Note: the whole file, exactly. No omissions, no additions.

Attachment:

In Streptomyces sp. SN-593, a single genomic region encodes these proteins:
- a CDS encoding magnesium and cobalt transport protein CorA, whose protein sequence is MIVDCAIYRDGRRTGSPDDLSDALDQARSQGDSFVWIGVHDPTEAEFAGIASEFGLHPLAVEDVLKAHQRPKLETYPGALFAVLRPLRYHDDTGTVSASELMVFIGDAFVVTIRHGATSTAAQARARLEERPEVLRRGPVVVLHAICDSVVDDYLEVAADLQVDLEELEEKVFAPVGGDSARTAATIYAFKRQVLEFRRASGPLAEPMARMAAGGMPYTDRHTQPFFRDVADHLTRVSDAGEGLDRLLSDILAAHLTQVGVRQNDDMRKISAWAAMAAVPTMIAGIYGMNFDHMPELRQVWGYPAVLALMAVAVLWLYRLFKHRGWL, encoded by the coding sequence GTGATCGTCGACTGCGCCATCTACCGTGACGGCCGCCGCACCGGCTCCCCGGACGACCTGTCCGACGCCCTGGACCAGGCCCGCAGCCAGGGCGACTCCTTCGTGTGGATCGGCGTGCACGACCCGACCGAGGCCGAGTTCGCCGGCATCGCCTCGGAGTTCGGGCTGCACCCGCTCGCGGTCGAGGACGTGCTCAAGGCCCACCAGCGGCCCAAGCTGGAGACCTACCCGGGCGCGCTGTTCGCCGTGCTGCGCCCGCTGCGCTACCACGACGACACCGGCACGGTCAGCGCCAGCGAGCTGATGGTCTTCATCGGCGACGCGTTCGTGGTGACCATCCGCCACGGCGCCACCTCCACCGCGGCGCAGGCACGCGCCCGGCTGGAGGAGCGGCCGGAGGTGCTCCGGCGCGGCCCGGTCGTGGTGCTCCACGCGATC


In Streptomyces sp. SN-593, a single genomic region encodes these proteins:
- a CDS encoding magnesium and cobalt transport protein CorA, whose protein sequence is MIVDCAIYRDGRRTGSPDDLSDALDQARSQGDSFVWIGVHDPTEAEFAGIASEFGLHPLAVEDVLKAHQRPKLETYPGALFAVLRPLRYHDDTGTVSASELMVFIGDAFVVTIRHGATSTAAQARARLEERPEVLRRGPVVVLHAICDSVVDDYLEVAADLQVDLEELEEKVFAPVGGDSARTAATIYAFKRQVLEFRRASGPLAEPMARMAAGGMPYTDRHTQPFFRDVADHLTRVSDAGEGLDRLLSDILAAHLTQVGVRQNDDMRKISAWAAMAAVPTMIAGIYGMNFDHMPELRQVWGYPAVLALMAVAVLWLYRLFKHRGWL, encoded by the coding sequence GTGATCGTCGACTGCGCCATCTACCGTGACGGCCGCCGCACCGGCTCCCCGGACGACCTGTCCGACGCCCTGGACCAGGCCCGCAGCCAGGGCGACTCCTTCGTGTGGATCGGCGTGCACGACCCGACCGAGGCCGAGTTCGCCGGCATCGCCTCGGAGTTCGGGCTGCACCCGCTCGCGGTCGAGGACGTGCTCAAGGCCCACCAGCGGCCCAAGCTGGAGACCTACCCGGGCGCGCTGTTCGCCGTGCTGCGCCCGCTGCGCTACCACGACGACACCGGCACGGTCAGCGCCAGCGAGCTGATGGTCTTCATCGGCGACGCGTTCGTGGTGACCATCCGCCACGGCGCCACCTCCACCGCGGCGCAGGCACGCGCCCGGCTGGAGGAGCGGCCGGAGGTGCTCCGGCGCGGCCCGGTCGTGGTGCTCCACGCGATC